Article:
Apples & Eyeballs

by forbloodysummer

Aria Again

Aria hung in the sky in much the same way that a brick might have done had it been lucky enough to be born a siren. Magical projections of her face, like vast video screens, adorned the sides of a dozen airships in the surrounding skies, including the two sideways-on zeppelins flanking her. The banners hanging beneath their hulls stretched almost to the ground, each bearing the stylised emblem of an eyeball and the letter A.

The same design was found on the hundred or so purple flags encircling the field before her, marking the boundaries of a seating space no stadium or amphitheatre could contain. Organisers had questioned the need for seating, as building the required chairs had meant felling acres of the Everfree Forest for materials, but Aria hadn’t wanted to feel that she was addressing some mere music festival crowd, and seating could be arranged to give the appearance of formations. How could a siren call herself a purveyor of better vision if her own product launch wasn’t good to look at?

700,000 ponies sat in legions on that plain, most hailing from far across Equestria but all awaiting her every word. It was almost enough to make her feel like Adagio.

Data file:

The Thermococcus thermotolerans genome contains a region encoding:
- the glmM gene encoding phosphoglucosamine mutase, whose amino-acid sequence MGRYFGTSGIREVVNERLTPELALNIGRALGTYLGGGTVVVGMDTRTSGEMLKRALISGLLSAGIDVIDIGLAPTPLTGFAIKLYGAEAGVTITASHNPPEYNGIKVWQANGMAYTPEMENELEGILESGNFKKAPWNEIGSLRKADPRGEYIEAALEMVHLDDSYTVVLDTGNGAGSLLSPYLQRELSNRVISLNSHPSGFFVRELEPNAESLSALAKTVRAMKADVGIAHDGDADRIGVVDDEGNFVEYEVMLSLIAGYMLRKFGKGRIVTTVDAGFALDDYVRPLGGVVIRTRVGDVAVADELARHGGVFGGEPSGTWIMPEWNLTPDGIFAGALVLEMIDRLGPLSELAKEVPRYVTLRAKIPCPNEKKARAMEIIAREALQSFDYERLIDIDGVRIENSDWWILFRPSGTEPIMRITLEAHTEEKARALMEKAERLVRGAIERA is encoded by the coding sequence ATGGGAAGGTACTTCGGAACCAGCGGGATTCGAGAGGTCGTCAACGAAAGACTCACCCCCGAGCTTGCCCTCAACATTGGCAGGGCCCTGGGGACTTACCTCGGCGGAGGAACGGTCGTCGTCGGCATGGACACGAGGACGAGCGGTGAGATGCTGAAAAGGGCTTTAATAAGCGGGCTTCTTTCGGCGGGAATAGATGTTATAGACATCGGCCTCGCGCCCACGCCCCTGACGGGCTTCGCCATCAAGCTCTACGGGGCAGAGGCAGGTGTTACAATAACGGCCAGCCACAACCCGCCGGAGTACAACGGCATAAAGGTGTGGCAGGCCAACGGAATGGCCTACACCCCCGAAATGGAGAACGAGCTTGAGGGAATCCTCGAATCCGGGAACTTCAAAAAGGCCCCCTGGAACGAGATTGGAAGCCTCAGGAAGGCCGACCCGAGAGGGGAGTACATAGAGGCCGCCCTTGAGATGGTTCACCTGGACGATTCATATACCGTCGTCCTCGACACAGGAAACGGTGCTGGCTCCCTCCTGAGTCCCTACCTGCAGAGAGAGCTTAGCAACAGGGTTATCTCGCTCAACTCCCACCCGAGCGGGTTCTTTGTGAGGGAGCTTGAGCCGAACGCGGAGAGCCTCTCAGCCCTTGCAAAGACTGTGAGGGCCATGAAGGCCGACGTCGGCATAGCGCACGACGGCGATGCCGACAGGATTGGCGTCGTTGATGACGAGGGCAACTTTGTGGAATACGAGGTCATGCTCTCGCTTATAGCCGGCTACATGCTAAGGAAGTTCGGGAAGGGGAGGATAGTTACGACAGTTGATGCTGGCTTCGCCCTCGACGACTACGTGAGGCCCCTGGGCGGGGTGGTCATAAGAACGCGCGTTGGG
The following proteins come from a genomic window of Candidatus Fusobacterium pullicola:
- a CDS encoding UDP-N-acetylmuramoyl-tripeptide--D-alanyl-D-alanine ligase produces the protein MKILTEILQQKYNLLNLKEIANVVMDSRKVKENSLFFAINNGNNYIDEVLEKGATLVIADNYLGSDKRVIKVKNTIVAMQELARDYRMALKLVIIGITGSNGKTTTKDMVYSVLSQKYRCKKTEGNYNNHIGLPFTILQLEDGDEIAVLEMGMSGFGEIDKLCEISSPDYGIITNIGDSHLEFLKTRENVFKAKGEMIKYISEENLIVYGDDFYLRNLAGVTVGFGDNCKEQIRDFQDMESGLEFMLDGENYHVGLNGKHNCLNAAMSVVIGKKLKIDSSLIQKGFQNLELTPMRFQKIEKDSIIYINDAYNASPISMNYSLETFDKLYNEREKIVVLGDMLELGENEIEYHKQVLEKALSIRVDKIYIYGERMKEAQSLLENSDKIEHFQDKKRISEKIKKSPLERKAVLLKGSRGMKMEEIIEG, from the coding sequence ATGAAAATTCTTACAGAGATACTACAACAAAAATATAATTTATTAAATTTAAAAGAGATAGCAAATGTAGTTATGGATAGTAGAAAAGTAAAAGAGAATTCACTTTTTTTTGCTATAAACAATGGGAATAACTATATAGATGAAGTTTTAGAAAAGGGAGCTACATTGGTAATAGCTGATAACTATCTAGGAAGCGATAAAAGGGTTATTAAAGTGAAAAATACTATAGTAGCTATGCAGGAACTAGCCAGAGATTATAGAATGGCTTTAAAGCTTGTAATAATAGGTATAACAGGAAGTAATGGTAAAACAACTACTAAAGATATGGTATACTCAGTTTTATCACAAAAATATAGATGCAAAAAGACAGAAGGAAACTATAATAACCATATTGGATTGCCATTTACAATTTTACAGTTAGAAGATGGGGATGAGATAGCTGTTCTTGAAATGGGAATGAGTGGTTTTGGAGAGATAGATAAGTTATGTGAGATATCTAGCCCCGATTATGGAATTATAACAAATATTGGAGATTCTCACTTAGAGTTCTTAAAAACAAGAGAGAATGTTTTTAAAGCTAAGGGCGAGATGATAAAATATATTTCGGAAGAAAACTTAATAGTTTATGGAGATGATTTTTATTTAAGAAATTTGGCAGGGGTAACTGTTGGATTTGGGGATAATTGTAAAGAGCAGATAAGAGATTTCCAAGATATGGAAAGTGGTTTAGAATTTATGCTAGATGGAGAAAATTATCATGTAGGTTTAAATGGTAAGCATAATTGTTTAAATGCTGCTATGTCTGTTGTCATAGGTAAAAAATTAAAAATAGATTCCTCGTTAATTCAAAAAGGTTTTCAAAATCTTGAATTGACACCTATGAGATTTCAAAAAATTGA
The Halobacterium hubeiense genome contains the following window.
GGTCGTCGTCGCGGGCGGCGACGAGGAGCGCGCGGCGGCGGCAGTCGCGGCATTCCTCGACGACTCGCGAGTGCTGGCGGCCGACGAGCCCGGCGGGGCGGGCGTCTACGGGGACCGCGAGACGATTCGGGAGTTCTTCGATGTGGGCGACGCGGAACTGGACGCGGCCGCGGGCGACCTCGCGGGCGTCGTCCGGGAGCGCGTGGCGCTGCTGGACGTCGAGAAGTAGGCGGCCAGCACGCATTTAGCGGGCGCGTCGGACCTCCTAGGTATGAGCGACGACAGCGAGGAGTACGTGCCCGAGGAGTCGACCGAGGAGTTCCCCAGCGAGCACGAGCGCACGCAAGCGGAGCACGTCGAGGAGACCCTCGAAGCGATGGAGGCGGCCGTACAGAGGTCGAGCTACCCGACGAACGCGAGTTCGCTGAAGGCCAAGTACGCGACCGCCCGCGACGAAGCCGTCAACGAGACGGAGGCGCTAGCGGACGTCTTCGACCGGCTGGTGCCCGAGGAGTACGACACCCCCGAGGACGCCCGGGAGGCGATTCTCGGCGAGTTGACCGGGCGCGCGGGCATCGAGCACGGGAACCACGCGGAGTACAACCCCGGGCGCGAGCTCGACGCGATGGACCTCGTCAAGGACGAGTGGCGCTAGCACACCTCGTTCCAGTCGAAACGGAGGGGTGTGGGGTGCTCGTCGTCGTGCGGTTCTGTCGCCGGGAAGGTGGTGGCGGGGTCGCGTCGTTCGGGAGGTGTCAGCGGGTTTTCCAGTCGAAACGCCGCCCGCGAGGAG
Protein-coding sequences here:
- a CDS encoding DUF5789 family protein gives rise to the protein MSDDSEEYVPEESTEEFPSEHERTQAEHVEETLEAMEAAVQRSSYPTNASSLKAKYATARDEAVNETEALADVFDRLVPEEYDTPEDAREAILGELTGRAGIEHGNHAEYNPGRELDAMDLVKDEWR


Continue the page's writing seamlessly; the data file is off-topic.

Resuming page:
Giving no outward sign, she took a calming breath and began.

“Good afternoon, fillies and gentlecolts, and thank you all for coming.” She didn’t need pony magic to amplify her voice at all, since her siren gem took care of all that. Each word she spoke made it glow, like breathing on dying embers.

“We are here today, five months after finalising arrangements with Sweet Apple Acres, to launch our first new product together.” And it could have been three months sooner if the wretched Apples hadn’t dragged their inbred, misshapen hooves at every opportunity, wittering on and on about tradition and the way things had always been done. As if the very idea of innovation were personally offensive to them. Can’t plough a field with ideas? Tell that to the pony who first had the idea of inventing the plough.

“It’s clear from so many of you being here today, in many cases having travelled in from far and wide, that the quality of our products speaks for itself.” Good luck finding cheaper, knockoff eyeballs anywhere. “Our brand has become quite the phenomenon all across Equestria, and we have you ponies to thank for spreading the word of mouth.” Like that’s actually what they’d been trying to do when talking about her farm, not just showing off their trendy new gimmick to their halfwit friends. Yeah, the customers deserved fuckloads of credit and gratitude for that.

“But there are of course a few individuals I’d like to thank in particular.” She always loved those bits in speeches. No one in the audience cared; not a single one of them. They’d all made an effort to be there, and, knowing that, the speaker chose to use his or her time in the spotlight to waste that of the audience, blathering on about the petty contributions of people the crowd could not give a fuck about. Self-importance at its very finest.